As well as this section, there are books and leaflets which can help you start conversations about dying, tell children what’s going to happen, or explain what you need and how you feel. Ask a member of the team caring for you if they can recommend one.
1. Be yourself
You may feel that people expect you to act or talk in a certain way, or that you need to put on a ‘brave face’. Why should you? Dying doesn’t make you a different person, so don’t be afraid to go on behaving or talking in the way that’s natural to you. If you come from a family of arguers, carry on arguing! If you’ve always used humour to defuse difficult situations, don’t suddenly feel you need to get serious.
I've always been known as a bit of a joker, and I'm not about to change now. I know I’m in a bad way, but I’m not going to change things by suddenly acting gloomy and serious.
2. You don’t need to tell people everything at once
With most people, you won’t need to cover everything in one conversation or make every conversation meaningful. Don’t panic if you feel you haven’t said everything you want to in a particular conversation – just come back to it later.
3. Make a note of things you want to say to special people
Write a list of the important things you want to say to the people you love so you can tell them when the time feels right. Or you could put your thoughts and feelings in a letter for them.
4. Let people know when you’re ready to talk about dying
If you say something like, “I’d like to talk to you about something difficult”, it can help prepare your friend or relative, and reassure them that you’re ready to talk about what’s happening.
5. Try to be clear and specific
Making your needs and preferences clear can help you and the people close to you. Saying “I feel scared” and sitting quietly with someone for a few minutes can be helpful. But if you are able to give more details, like “I feel scared because I don’t know what the last few days will be like” they may be able to give you more specific support. If something has been worrying you, try to say so. This will let them know what’s important to you and will help them to help you deal with it.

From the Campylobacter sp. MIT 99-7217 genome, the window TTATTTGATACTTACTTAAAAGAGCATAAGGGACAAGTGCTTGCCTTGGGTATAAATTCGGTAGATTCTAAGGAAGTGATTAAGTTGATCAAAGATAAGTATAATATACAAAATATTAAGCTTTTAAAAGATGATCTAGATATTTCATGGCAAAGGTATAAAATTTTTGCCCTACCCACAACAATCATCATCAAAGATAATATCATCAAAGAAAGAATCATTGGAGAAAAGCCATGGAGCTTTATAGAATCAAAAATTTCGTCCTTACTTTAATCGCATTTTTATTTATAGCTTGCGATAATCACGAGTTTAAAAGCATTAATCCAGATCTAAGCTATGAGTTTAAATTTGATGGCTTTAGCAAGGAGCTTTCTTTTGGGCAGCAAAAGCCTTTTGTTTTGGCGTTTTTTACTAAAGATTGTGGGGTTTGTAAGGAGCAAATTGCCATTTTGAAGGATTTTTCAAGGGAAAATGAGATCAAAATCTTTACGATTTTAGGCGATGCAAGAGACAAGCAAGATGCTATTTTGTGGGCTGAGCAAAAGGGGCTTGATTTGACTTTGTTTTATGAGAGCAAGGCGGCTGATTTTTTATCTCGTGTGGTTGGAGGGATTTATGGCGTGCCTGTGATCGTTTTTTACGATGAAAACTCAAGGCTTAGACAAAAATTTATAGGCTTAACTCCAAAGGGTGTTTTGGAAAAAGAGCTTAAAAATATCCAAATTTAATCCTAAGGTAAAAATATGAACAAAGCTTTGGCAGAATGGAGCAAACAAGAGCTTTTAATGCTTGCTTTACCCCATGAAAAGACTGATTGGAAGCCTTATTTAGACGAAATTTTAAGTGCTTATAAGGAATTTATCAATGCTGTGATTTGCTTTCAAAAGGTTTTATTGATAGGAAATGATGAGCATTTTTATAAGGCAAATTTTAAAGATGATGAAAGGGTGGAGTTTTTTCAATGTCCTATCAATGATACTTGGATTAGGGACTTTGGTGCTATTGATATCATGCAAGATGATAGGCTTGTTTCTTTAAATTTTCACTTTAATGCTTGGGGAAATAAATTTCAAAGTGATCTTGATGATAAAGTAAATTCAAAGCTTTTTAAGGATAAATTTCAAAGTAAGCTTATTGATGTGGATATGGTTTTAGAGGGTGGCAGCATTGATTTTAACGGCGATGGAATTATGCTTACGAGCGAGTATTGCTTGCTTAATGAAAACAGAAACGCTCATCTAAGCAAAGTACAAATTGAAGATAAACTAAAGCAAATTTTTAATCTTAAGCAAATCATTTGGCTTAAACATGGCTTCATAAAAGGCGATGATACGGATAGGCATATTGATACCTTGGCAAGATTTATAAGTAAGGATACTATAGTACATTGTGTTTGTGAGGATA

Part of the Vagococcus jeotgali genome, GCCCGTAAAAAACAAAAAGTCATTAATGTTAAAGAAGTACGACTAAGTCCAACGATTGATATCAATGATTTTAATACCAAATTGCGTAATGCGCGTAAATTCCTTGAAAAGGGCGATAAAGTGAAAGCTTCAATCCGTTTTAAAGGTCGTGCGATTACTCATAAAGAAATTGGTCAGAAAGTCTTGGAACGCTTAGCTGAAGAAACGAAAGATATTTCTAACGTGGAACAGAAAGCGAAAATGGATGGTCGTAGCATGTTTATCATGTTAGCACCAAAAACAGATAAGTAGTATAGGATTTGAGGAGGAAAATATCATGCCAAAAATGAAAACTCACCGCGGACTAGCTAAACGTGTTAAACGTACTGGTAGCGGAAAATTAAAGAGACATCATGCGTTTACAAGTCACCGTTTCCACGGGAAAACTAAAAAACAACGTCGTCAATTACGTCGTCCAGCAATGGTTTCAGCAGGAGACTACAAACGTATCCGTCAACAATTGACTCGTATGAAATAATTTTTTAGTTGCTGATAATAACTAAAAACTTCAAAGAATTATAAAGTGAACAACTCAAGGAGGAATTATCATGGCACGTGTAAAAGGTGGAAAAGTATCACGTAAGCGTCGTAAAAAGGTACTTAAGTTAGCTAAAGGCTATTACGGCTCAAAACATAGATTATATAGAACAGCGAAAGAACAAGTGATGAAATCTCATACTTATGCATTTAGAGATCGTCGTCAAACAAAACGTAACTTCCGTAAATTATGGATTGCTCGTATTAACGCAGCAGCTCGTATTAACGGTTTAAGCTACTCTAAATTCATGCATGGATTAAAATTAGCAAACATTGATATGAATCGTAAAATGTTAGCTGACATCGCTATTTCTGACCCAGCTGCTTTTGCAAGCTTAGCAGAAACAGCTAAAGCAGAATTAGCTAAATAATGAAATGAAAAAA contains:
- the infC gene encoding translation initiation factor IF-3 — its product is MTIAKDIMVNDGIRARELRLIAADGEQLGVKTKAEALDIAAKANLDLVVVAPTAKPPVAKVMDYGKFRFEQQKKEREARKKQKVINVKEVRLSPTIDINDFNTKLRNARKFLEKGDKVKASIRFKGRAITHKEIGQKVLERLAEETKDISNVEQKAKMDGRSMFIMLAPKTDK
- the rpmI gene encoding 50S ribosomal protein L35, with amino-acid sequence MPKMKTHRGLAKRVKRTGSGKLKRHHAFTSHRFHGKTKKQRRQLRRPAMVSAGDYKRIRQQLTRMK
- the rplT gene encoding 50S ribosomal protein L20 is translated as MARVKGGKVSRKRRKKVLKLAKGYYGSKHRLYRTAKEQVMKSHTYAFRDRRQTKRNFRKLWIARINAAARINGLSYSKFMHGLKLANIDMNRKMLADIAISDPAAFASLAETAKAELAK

Also it’s useful to check that they other person understands what you’re saying. Every now and then ask: “Do you see what I mean?”, or “Does that make sense to you?”.
6. Tell people about important conversations in advance
If a topic is very important to you, it may be worth telling the other person in advance that you’d like to talk about it, and set up a time to do so. This will help both of you prepare for the conversation, so you’re more likely to feel listened to and the other person can make sure they’ve understood your feelings and wishes.
7. Choose the right time and place
For important conversations, choose a time when you’re both feeling relaxed and at ease. Don’t pick a moment when one of you is in a hurry, distracted or worrying about something else.
Think of somewhere you’ll be comfortable. You may be able to talk at home, or be able to go for a walk or find a quiet spot in the park. If you’re in hospital, ask if there’s a quiet room you could use, or tell staff if you’d like to not be disturbed for a while.
8. Acknowledge how hard it is
Admitting that it’s difficult to talk about dying will help you and the person you’re talking to feel more at ease. If one of you is distressed, angry or embarrassed, don’t be afraid to talk about it. And try not to be put off by silence. Big conversations need silence so you can take in what is being said.
9. Sometimes it’s easier to talk to people you’re not close to
You may feel you’ll never want to talk in depth about dying to your family or friends, but you might feel okay to talk to someone outside your immediate circle. If so, your CLIC Sargent care professional or a member of the team caring for you are all there for you to talk to. They can also explore options such as counselling with you, if you like.
10. Practise with a professional
If you are feeling anxious and not sure how to talk to people about something important to you, ask a member of the team caring for you to help. You can ‘role play’ with them, trying different ways of broaching the subject, to see which works best for you.
Reviewed September 2015. Next planned review 2017.